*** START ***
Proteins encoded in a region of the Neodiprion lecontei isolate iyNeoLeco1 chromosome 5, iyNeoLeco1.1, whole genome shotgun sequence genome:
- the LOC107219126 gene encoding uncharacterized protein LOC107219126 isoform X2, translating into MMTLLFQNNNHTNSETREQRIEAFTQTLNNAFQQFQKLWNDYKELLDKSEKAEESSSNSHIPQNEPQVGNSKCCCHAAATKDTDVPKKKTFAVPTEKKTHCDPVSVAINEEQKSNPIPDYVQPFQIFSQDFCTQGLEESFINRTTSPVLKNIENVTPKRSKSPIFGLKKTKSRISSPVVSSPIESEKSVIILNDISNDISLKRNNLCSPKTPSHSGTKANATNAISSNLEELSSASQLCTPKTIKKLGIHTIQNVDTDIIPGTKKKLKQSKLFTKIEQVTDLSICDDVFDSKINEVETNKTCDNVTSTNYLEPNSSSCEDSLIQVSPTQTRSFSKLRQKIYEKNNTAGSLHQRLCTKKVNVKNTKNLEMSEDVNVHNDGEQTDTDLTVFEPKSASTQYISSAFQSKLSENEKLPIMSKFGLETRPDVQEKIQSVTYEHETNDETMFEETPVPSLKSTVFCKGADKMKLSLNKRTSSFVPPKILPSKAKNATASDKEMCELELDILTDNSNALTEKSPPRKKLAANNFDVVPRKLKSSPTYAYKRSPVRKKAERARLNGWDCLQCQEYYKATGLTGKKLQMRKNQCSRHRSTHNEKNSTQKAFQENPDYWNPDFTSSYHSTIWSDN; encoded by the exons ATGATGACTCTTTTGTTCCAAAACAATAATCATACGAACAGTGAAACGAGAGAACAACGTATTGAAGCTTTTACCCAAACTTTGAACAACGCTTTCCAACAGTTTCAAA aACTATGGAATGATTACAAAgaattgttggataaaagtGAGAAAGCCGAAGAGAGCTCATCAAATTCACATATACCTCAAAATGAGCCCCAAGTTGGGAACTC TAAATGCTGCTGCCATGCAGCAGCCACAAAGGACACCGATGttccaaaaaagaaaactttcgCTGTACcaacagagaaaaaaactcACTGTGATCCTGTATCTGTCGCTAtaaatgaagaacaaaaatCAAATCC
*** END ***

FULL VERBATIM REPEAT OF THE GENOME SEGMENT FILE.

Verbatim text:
Proteins encoded in a region of the Neodiprion lecontei isolate iyNeoLeco1 chromosome 5, iyNeoLeco1.1, whole genome shotgun sequence genome:
- the LOC107219126 gene encoding uncharacterized protein LOC107219126 isoform X2, translating into MMTLLFQNNNHTNSETREQRIEAFTQTLNNAFQQFQKLWNDYKELLDKSEKAEESSSNSHIPQNEPQVGNSKCCCHAAATKDTDVPKKKTFAVPTEKKTHCDPVSVAINEEQKSNPIPDYVQPFQIFSQDFCTQGLEESFINRTTSPVLKNIENVTPKRSKSPIFGLKKTKSRISSPVVSSPIESEKSVIILNDISNDISLKRNNLCSPKTPSHSGTKANATNAISSNLEELSSASQLCTPKTIKKLGIHTIQNVDTDIIPGTKKKLKQSKLFTKIEQVTDLSICDDVFDSKINEVETNKTCDNVTSTNYLEPNSSSCEDSLIQVSPTQTRSFSKLRQKIYEKNNTAGSLHQRLCTKKVNVKNTKNLEMSEDVNVHNDGEQTDTDLTVFEPKSASTQYISSAFQSKLSENEKLPIMSKFGLETRPDVQEKIQSVTYEHETNDETMFEETPVPSLKSTVFCKGADKMKLSLNKRTSSFVPPKILPSKAKNATASDKEMCELELDILTDNSNALTEKSPPRKKLAANNFDVVPRKLKSSPTYAYKRSPVRKKAERARLNGWDCLQCQEYYKATGLTGKKLQMRKNQCSRHRSTHNEKNSTQKAFQENPDYWNPDFTSSYHSTIWSDN; encoded by the exons ATGATGACTCTTTTGTTCCAAAACAATAATCATACGAACAGTGAAACGAGAGAACAACGTATTGAAGCTTTTACCCAAACTTTGAACAACGCTTTCCAACAGTTTCAAA aACTATGGAATGATTACAAAgaattgttggataaaagtGAGAAAGCCGAAGAGAGCTCATCAAATTCACATATACCTCAAAATGAGCCCCAAGTTGGGAACTC TAAATGCTGCTGCCATGCAGCAGCCACAAAGGACACCGATGttccaaaaaagaaaactttcgCTGTACcaacagagaaaaaaactcACTGTGATCCTGTATCTGTCGCTAtaaatgaagaacaaaaatCAAATCC